What Ever Happened to the Golden Rule, Anyway?
I Was Hangry
On a recent RV trip across a major US interstate highway, a billboard for a gas station caught our eye. It had a fast food restaurant on site that happened to be a favorite of ours, and our stomachs had just begun to rumble a few miles earlier. This stop was only about thirty miles ahead, and we would also need more fuel by then. Perfect!
We eagerly awaited the exit, counting down those miles and seeing a few more billboards along the way that made our mouths water in anticipation. We finally arrived and began our gas stop routine—I went in to pay for a fill up (paying at the pump with a 90-gallon tank just doesn’t work well!), while my husband used the restroom. Then I took the dog out while he pumped the diesel. Then we found a place to park and headed in to the store and restaurant.
As we arrived at the door, a worker was locking it. I wondered what was going on. She pointed at the tiny placard with the store hours. They closed at 8 pm. I looked down at my watch—8:02.
“What?!” I asked incredulously. “They close this early?!” Being early June, it was still bright daylight outside. She let us in and said she didn’t know if they were still serving food at the restaurant but we could give it a try. Since the nearest services were at least an hour away, it looked like we would be out of luck. And hungry.
As I walked toward the counter, I was still in disbelief. Why would they close so early on a major interstate during travel season? It didn’t make any sense. I rushed right up and told the worker there what I thought of their early hours, in not such a nice way. Not one of their advertisements had mentioned they weren’t open 24 hours, like similar gas stations. And why didn’t they at least let us know they were about to close when we paid for the fuel?! Think of all the business they were losing! As soon as it came out of my mouth, I regretted saying it. But, as my teenage daughter used to say, I guess I was “hangry”.
They Fed Us Anyway
Despite my bad manners, they took our order anyway and began making our food. While we waited, my mom, who was traveling with us, asked another worker why they have such early hours. She replied that they are a family-owned business and like to give their workers time with their families.
Now I really felt like a heel.
As I stood there waiting for my food, I began thinking back to those days in high school when I worked at a fast food place. Sometimes people would come in right at closing, as we were trying to clean up, and order a meal. It was frustrating. We just wanted to get home. But like these people, we never complained at the customer. We just served them cordially and went about our work.
And I had been rude to them.
I had been in such a hurry to get my food, I hadn’t even taken two seconds to think about what getting my needs met would mean for these workers. Given the remote location of this place, they probably still had a lengthy drive home, after cleaning up from our last-minute order. They’d be lucky to have any family time at all.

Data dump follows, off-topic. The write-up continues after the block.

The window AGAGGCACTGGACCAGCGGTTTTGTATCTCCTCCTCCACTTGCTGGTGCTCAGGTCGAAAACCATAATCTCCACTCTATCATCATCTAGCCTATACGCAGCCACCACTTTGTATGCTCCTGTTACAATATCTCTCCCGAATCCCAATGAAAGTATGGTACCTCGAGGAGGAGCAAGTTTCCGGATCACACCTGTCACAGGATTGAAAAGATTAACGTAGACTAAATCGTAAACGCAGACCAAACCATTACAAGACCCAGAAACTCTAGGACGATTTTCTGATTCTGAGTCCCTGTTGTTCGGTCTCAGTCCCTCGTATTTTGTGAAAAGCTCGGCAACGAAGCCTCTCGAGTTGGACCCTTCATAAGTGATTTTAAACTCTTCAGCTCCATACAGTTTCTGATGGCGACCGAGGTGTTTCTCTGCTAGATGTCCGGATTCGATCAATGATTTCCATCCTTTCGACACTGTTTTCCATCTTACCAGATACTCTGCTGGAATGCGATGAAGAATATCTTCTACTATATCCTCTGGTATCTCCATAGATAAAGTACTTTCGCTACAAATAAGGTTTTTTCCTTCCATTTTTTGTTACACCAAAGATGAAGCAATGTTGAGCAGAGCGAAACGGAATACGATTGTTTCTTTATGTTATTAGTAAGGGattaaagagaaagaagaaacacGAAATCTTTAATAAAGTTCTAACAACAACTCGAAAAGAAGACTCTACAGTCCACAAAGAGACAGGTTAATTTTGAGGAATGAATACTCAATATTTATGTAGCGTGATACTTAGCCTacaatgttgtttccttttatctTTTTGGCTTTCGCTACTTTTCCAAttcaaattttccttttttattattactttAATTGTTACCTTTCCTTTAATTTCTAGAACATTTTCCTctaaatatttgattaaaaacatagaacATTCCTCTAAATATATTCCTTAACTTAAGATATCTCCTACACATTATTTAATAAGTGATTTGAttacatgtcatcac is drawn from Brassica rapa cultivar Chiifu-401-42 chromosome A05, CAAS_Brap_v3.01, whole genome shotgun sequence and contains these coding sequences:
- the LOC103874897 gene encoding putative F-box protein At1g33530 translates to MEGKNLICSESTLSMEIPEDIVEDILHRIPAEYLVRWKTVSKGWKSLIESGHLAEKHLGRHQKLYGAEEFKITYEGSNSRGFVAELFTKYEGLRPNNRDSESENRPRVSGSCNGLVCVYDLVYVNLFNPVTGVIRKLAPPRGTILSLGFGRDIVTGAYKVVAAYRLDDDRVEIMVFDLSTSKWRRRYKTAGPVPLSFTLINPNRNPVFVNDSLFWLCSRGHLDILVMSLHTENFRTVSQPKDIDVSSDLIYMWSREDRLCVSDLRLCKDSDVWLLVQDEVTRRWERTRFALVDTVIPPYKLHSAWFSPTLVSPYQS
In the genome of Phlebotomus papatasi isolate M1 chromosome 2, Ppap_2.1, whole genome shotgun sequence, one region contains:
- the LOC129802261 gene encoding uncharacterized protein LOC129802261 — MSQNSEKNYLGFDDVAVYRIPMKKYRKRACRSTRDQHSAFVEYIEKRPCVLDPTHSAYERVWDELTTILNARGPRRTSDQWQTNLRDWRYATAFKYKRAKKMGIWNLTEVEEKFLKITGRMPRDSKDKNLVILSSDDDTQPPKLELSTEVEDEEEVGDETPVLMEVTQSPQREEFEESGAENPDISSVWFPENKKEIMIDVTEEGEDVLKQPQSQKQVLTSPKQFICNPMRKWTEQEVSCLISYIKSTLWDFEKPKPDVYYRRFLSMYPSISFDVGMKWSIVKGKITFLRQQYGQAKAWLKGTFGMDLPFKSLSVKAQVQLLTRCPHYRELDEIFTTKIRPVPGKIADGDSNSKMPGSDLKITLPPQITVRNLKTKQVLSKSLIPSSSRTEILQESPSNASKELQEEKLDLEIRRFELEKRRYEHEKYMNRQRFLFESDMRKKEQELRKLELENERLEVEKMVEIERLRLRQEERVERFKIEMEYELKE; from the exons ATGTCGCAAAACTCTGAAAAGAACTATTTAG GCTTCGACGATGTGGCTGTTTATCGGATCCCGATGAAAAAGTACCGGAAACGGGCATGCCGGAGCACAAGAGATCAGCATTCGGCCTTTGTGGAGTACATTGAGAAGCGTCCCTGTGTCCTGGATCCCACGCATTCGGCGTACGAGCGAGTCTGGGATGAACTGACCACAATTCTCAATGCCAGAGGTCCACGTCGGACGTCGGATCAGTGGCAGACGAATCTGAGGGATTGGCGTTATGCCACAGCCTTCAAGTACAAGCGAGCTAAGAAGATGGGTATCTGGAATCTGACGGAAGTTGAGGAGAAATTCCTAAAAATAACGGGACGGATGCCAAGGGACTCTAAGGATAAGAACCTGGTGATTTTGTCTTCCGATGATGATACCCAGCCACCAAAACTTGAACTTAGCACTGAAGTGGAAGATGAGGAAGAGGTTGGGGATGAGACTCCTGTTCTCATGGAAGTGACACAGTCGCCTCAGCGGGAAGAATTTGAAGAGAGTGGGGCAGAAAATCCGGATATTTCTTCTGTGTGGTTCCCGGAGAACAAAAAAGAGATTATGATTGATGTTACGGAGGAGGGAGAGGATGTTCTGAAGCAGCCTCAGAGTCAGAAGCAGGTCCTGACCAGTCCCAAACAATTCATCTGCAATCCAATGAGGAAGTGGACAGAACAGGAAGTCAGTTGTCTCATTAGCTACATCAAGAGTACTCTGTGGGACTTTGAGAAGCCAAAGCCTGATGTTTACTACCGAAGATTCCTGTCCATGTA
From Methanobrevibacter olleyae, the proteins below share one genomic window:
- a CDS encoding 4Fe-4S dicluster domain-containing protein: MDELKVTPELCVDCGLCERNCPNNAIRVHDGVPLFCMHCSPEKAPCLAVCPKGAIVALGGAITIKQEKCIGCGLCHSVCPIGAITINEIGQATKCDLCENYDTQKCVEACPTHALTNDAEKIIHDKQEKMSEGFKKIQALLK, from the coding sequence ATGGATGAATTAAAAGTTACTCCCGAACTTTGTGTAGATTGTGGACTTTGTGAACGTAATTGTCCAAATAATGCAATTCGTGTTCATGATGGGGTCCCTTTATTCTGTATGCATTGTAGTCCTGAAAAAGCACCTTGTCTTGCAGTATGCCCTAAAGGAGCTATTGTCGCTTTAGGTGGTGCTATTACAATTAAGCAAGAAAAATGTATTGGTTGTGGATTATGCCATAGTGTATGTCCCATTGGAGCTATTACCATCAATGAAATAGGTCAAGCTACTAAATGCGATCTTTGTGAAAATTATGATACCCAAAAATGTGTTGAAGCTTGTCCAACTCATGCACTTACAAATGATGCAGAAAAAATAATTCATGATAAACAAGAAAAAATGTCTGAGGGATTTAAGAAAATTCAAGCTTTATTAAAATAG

My Heart Was Softened
I couldn’t stand it anymore. I went up to the cashier that had taken our order, and I apologized for my rude remarks. Though I did my best to be pleasant and thankful in the few minutes we had left together, the thoughts of what I had said wouldn’t leave my mind. That’s the problem with words—once they’re out there, it’s hard to get them back.
Those words stayed in my head the next few days. I felt sick in my stomach that I had spoken to someone like that—someone who was there to serve me and technically didn’t have to. Having been on the receiving end many times before, I knew exactly how that felt. I wondered, why have we become this way in our culture? Why is it that when things aren’t perfectly how we want them, our default reaction is to be inconsiderate or offensive? It’s almost as if it’s become accepted behavior. It’s so normal to us that it’s our go-to procedure, and sometimes we don’t even know we’re doing it. Or if we do, we make excuses for our rudeness or blame the other person.
Let’s Make a Change
I’d like to see that change, and I’m starting with me. What if we lived in a world where, instead of automatically assuming the other guy is out to get us, we assume he is a person with feelings and needs, too? What if we were part of a culture where we take time to think before letting words spew out of our mouths? I’d like for the common practice to be the spreading of goodwill rather than indignation.
It’s a simple rule we should have learned in kindergarten: “Do unto others as you would have them do unto you.” It’s not difficult. We just put ourselves in the other person’s shoes and determine how we would want to be treated. And then we do it. Imagine the possibilities we could reach in society if we all started following this practice. Think of the conflicts we could avoid!
I am pledging right here and now to do a better job of this with every person I meet, and I invite everyone to join me. Let’s make this a “thing”. How about, instead of always looking out for ourselves, with hashtags and walkouts, we start looking out for the other guy? Then, by everyone looking out for everyone else, the needs of all people get met, and we all win. We don’t need a movement. Let’s just do it.